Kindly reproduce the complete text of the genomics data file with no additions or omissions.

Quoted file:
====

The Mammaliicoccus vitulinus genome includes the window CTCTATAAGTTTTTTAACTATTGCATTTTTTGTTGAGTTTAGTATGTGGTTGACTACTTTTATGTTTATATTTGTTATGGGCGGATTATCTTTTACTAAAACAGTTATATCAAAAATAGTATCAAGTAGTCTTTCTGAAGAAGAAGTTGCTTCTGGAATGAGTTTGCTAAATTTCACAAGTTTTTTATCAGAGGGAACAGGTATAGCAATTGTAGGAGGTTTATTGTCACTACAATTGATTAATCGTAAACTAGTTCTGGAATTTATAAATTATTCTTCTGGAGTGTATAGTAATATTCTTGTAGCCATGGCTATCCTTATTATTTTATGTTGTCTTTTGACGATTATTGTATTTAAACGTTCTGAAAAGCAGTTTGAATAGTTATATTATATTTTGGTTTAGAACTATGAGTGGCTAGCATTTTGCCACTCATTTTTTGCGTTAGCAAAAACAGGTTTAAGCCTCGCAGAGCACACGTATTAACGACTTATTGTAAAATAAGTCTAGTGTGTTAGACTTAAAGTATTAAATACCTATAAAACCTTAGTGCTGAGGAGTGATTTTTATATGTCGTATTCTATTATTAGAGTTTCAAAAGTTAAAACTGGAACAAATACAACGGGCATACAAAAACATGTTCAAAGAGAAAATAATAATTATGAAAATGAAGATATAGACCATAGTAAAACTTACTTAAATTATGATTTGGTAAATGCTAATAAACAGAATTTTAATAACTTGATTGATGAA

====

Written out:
The Mammaliicoccus vitulinus genome includes the window CTCTATAAGTTTTTTAACTATTGCATTTTTTGTTGAGTTTAGTATGTGGTTGACTACTTTTATGTTTATATTTGTTATGGGCGGATTATCTTTTACTAAAACAGTTATATCAAAAATAGTATCAAGTAGTCTTTCTGAAGAAGAAGTTGCTTCTGGAATGAGTTTGCTAAATTTCACAAGTTTTTTATCAGAGGGAACAGGTATAGCAATTGTAGGAGGTTTATTGTCACTACAATTGATTAATCGTAAACTAGTTCTGGAATTTATAAATTATTCTTCTGGAGTGTATAGTAATATTCTTGTAGCCATGGCTATCCTTATTATTTTATGTTGTCTTTTGACGATTATTGTATTTAAACGTTCTGAAAAGCAGTTTGAATAGTTATATTATATTTTGGTTTAGAACTATGAGTGGCTAGCATTTTGCCACTCATTTTTTGCGTTAGCAAAAACAGGTTTAAGCCTCGCAGAGCACACGTATTAACGACTTATTGTAAAATAAGTCTAGTGTGTTAGACTTAAAGTATTAAATACCTATAAAACCTTAGTGCTGAGGAGTGATTTTTATATGTCGTATTCTATTATTAGAGTTTCAAAAGTTAAAACTGGAACAAATACAACGGGCATACAAAAACATGTTCAAAGAGAAAATAATAATTATGAAAATGAAGATATAGACCATAGTAAAACTTACTTAAATTATGATTTGGTAAATGCTAATAAACAGAATTTTAATAACTTGATTGATGAA